5. The learned Subordinate Judge of Madura held in favour of the plaintiff on all material issues except with regard to the plaintiff's claim in so far as it related to the discharge of the mortgage in favour of Nagappa Chettiar. But having regard to the fact that though the total claim which the plaintiff could make in respect of the amounts alleged to have been paid by him amounts to over Rs. 15,000 yet he has chosen to confine his claim to Rs. 5,100, Mr. Seetharama Rao the learned Counsel for the appellant intimated that it was not necessary to attack this finding. The learned Subordinate Judge, however, dismissed the suit on the ground that it was barred by limitation. The plaintiff appeals.
6. Admittedly the article applicable is Article 132 of schedule I to the Limitation Act. The starting point according to the third column is ' when the money sued for becomes due.' The several alternative dates which may be pressed into service on behalf of the appellant or the respondent are:
(1) The date when the amounts became payable under the mortgage;
(2) The date when according to the plaintiff payments were made in discharge of the mortgage;
(3) The date of the purchase by the defendant's predecessors in execution of the decree in O.S. No. 24 of 1917, that is 8th April, 1929;
(4) The date of the disposal by the High Court of C.M.A. No. 465 of 1930, i.e., 28th August, 1931; and
(5) The date when the plaintiff was dispossessed of the suit properties, that is, 30th November, 1931.
The suit would be barred unless either of the last two alternatives is taken as the starting point. The payments were in 1923 and any suit on the foot of the mortgages themselves would be hopelessly barred on the date of the institution of the present suit.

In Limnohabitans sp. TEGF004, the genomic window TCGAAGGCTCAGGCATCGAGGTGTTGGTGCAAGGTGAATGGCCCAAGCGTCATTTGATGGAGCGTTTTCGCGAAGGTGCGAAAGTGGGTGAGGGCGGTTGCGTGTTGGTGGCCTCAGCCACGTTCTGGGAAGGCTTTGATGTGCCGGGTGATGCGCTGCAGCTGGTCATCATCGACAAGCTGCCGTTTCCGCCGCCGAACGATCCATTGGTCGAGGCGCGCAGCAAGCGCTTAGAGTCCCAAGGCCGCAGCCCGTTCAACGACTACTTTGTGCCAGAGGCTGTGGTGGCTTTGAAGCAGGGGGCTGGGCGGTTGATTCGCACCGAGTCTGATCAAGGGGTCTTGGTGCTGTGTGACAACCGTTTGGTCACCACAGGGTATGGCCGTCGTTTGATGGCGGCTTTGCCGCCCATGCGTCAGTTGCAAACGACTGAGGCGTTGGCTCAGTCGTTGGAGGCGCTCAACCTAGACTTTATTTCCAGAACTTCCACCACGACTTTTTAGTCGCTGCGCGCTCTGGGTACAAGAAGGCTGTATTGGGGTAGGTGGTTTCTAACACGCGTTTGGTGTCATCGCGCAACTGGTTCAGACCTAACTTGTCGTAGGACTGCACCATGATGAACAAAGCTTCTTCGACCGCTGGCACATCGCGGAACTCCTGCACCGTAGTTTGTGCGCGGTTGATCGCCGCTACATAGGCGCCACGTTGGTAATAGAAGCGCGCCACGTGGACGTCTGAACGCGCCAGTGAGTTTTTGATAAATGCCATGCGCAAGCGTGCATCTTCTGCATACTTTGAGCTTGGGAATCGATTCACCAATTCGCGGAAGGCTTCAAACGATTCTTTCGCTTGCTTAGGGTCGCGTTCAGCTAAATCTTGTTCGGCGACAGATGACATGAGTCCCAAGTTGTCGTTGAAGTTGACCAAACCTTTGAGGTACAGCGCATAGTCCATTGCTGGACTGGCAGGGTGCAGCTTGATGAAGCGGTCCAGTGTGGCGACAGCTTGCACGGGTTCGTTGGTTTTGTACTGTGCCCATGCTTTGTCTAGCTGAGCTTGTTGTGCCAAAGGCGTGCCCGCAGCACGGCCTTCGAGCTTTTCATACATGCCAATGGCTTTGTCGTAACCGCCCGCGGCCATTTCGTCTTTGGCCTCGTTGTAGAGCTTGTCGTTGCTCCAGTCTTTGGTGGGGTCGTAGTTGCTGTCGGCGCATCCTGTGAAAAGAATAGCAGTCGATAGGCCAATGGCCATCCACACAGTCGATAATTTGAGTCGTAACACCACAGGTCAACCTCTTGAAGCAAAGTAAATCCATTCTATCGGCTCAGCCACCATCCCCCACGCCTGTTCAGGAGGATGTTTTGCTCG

7. For the appellant, a recent decision of the Privy Council in Batey Krishna v. Parsotam Das (1944) 2 M.L.J. 330 : L.R. 71 IndAp 153 : I.L.R. (1944) All. 654 (P.C.) was relied on for the position that the date of the High Court's decree is the proper starting point. In our opinion this decision should govern the present appeal. In that case the plaintiff became owner of certain property by virtue of a purchase on 27th July, 1910. In 1909 the original owner had executed a mortgage which was payable in 1912 and in 1915 he executed another mortgage over a part of the properties already mortgaged. There was a suit instituted on the mortgage of 1909 and a decree for sale obtained. In order to save the properties from being sold in auction, the plaintiff paid to the mortgagee-decree-holder in 1917 the decretal sum. The plaintiff also redeemed another mortgage which had been executed by the original owner in 1915 by a payment made in 1917. There was then a suit filed by subsequent mortgagees for foreclosure. To this suit the plaintiff was also made a party and he put forward a claim in respect of the payments made by him to discharge the prior encumbrances. This claim was recognised and a charge was declared in his favour and presumably incorporated in the decree. The plaintiff thereafter brought a suit for the enforcement of the charge within 12 years of the decree in the foreclosure suit but beyond 12 years of the payments made by him. The Allahabad High Court dismissed the suit as barred by limitation because it was beyond 12 years both from the date when the mortgages discharged by him became payable and from the date of payment. Their Lordships of the Judicial Committee allowed the appeal and held that the foreclosure decree created a charge in favour of the plaintiff which could be made the basis of his suit. It was contended before them that the decree only declared a charge which had existed before but did not create one, but their Lordships were unable to accept this argument. They say:
The plaintiff by making the two payments mentioned above had subrogated himself to the rights of the mortgagees whom he paid off and the rights which he had thus obtained became merged in the decree passed by the Subordinate Judge in the foreclosure suit. In the circumstances it is clear to their Lordships that the rights which the defendants have obtained can only be subject to the qualification of the rights of the plaintiff, i.e., a charge in favour of the plaintiff must be held to have been created by the final decree in Suit No. 13/39 of 1927 (the foreclosure suit).' The facts of the present case are similar. Here too though it may be said that the plaintiff by reason of the payments had the right to recover them, it must be held that his right became merged in the order of the High Court which declared a charge in his favour. In this view it is unnecessary to refer to the decisions which deal with the difficult question whether the starting point of limitation for a suit to enforce the right of subrogation by a puisne encumbrancer is the date of payment by him in discharge of the prior encumbrance or the date when the prior encumbrance itself became payable.